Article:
Vouchers are a perennial hot topic. My personal view is that the heat-to-light ratio is unfortunately high. Conservatives believe that choice is a magic wand; liberals believe that anything that might divert money from public schools is an evil conspiracy. Matt Chingos and Paul Peterson cast a bright light beam on the subject with a nice piece of new research on what the availability of vouchers in elementary school did for college attendance down the road.
Back in 1997, philanthropists in New York City set up a voucher program aimed at low-income elementary school students. The vouchers were enough to pay for most of the costs of several years attending any of hundreds of New York private schools. Because the demand for vouchers far exceed the supply, recipients were chosen by lottery. Chingos and Peterson tracked both winners’ and losers’ college attendance as young adults. From a scientific point of view, one of the neatest things about the study is that the authors were able to track 99 percent of the original participants. That makes for a most unusually clean sample.
Basic results of using a voucher:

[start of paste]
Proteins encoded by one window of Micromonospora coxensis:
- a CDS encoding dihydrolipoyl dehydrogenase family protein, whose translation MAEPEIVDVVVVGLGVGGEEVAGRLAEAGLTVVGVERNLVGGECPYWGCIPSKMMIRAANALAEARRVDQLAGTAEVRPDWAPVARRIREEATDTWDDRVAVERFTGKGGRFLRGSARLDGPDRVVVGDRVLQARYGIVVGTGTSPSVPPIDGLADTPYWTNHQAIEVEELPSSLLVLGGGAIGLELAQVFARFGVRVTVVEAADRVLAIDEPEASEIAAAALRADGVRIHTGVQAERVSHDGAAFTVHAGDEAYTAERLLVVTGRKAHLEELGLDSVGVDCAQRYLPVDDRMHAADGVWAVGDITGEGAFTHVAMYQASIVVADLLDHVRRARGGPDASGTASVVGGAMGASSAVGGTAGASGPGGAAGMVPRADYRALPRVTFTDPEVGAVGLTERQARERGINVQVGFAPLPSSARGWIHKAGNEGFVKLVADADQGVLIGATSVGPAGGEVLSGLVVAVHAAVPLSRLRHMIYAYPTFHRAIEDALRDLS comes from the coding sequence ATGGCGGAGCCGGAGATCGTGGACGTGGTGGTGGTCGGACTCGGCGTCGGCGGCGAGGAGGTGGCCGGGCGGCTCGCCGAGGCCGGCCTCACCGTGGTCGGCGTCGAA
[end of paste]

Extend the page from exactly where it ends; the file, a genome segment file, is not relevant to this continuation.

- Overall, bupkis. (We’re talking NYC here. Translation: nothing at all.)
- For African American students, college attendance rose from 36 percent to 45 percent. That is a noticeable gain. (Ex ante, the socio-economic characteristics of the African American students aren’t terribly different from those of other participants.)
Now here’s the odd part. Not everyone who won a voucher used it. For the African American students who used a voucher, college attendance rose by 8.7 percentage points. But for African American students who won a voucher but didn’t use it, college attendance rose by nearly the same amount, 7.1 percentage points.
Having a choice about which elementary school to attend increases later college attendance? But it doesn’t matter whether you use the choice or not???